Yesterday I traveled to Washington DC, right to Pennsylvania Avenue. Drove to the train, transferred to the subway and then walked a couple of blocks. As I approached the White House tons of Secret Service officers stopped all vehicle and foot traffic, as a motorcade approached. We all waited as many vehicles drove past, until finally several limousines with the flag of Israel drive past. Looks like the president might be busy with someone else today.
Then round to the check point..after a slight delay into another security checkpoint and then into the meeting.
Lots of friends there. I'm surprised by how many people I know who are part of the food network and are part of the expanding world of how food gets to people.
Through twitter I met Orren Fox, a high school freshman who has started all kinds of farm clubs at his not traditionally an ag school. While waiting to get through security I met Michael Sorrell, president of Paul Quinn College, a school in Dallas. When he arrived there it was a food desert.no where close to get any fresh food..so the school tore up their football field and replaced it with a vegetable garden. Holly Freishtat, Baltimore City food czar was there. Dena Leibman from SARE and Stephanie Ritchie, the USDA librarian for alternative farming. I met the president of FFA and a number of other folks who work for the USDA.
The time there was to bring focus to the USDA Know Your Farmer Know Your Food website. This website uses an interactive map to highlight all the work that the USDA is doing to support farmers who grow food that is eaten..the funding of hoophouses, of food hubs (to help aggregate food from farmers into packaging that groceries and food service systems can handle), the funding of card readers at farmers markets so SNAP cards can be used there, the funding of small, portable meat processing plants (including recognition that many small facilities will help with food safety issues)..after Kathleen Merrigan reviewed each of the areas the USDA is working and pushing to help food get grown and stay local I had no questions for her. And then Sam Kass had joined in the conversation, speaking with love and reverence for..vegetables..grown in the White House garden, and used in meal preparation for the first family. He also spoke of keeping honeybees, and just how easy both of these things are to have anywhere. I had the chance to speak with Colleen Rossier, who does research on the science of farming. Our farm philosophy, dedicated to the idea that others can replicate what we do here, employ a couple of people, support a number of other farms, use little to no fossil fuel and still produce quite a bit of food did not seem at all odd to the assembled crowd.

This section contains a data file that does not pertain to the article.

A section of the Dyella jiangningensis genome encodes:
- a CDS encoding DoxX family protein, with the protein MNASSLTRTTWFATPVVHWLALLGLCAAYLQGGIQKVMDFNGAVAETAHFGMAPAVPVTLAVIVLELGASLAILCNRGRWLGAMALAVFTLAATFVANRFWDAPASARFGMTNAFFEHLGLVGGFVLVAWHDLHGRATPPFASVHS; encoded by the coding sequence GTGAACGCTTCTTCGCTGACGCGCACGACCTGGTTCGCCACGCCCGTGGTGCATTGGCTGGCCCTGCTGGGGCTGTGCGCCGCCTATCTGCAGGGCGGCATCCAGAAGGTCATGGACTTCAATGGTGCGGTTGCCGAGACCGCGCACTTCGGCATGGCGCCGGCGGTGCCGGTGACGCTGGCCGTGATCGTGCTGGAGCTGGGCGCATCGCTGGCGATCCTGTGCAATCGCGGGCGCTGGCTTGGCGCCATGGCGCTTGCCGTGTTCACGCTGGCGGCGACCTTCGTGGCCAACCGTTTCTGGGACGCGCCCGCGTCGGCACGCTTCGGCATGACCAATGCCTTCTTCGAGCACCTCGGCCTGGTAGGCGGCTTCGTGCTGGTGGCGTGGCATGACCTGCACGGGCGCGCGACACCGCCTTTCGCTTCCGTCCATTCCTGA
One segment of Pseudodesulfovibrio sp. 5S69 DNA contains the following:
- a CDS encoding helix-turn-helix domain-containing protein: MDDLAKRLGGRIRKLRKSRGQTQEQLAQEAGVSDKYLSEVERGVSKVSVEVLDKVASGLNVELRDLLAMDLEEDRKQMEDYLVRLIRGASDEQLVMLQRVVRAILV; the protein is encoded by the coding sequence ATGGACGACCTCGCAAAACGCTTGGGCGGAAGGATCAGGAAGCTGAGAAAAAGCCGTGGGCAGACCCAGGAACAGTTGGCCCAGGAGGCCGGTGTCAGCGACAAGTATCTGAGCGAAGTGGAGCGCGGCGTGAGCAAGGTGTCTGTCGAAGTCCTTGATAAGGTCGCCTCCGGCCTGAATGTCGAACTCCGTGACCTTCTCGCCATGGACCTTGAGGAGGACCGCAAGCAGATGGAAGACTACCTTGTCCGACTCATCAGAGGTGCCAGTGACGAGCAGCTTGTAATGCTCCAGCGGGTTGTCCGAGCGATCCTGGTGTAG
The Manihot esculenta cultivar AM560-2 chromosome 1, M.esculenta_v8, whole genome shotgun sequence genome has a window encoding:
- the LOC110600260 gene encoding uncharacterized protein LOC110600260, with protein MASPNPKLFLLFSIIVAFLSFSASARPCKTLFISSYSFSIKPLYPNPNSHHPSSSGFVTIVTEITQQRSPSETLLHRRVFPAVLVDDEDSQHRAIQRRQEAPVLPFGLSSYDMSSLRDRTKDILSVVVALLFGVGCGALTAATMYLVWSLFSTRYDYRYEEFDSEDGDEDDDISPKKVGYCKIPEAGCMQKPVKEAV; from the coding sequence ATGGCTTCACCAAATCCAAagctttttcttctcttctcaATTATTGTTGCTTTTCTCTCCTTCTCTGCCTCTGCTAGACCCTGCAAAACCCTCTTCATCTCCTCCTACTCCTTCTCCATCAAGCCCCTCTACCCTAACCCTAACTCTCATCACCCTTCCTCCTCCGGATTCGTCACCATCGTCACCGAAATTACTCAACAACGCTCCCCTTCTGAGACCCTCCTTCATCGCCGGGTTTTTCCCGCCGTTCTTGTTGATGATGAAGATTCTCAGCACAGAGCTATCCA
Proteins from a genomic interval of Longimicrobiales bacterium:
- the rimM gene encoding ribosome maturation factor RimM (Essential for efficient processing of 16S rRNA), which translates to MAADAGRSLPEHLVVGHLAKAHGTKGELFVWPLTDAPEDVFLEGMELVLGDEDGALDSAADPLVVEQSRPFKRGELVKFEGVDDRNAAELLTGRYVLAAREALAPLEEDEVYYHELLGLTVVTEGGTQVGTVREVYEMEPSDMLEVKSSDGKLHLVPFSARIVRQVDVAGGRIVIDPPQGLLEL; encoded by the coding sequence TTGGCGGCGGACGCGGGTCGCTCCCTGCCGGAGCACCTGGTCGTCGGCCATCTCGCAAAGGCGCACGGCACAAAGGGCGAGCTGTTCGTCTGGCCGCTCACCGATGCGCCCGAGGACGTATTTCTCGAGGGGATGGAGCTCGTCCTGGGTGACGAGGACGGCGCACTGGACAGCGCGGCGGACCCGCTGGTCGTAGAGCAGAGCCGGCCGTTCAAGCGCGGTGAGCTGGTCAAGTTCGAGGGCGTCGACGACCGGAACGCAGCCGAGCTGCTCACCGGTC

It was interesting and enlightening. I was happy to participate, to tweet my thoughts and impressions..and then get back to picking up vegetable pulp from local juice bars to feed to the pigs. Such is the farmers life.
When Undersecretary Merrigan asked me about meat and processing where we are..I just had to tell her I had driven 2 pigs to the butcher on my way to DC that morning..
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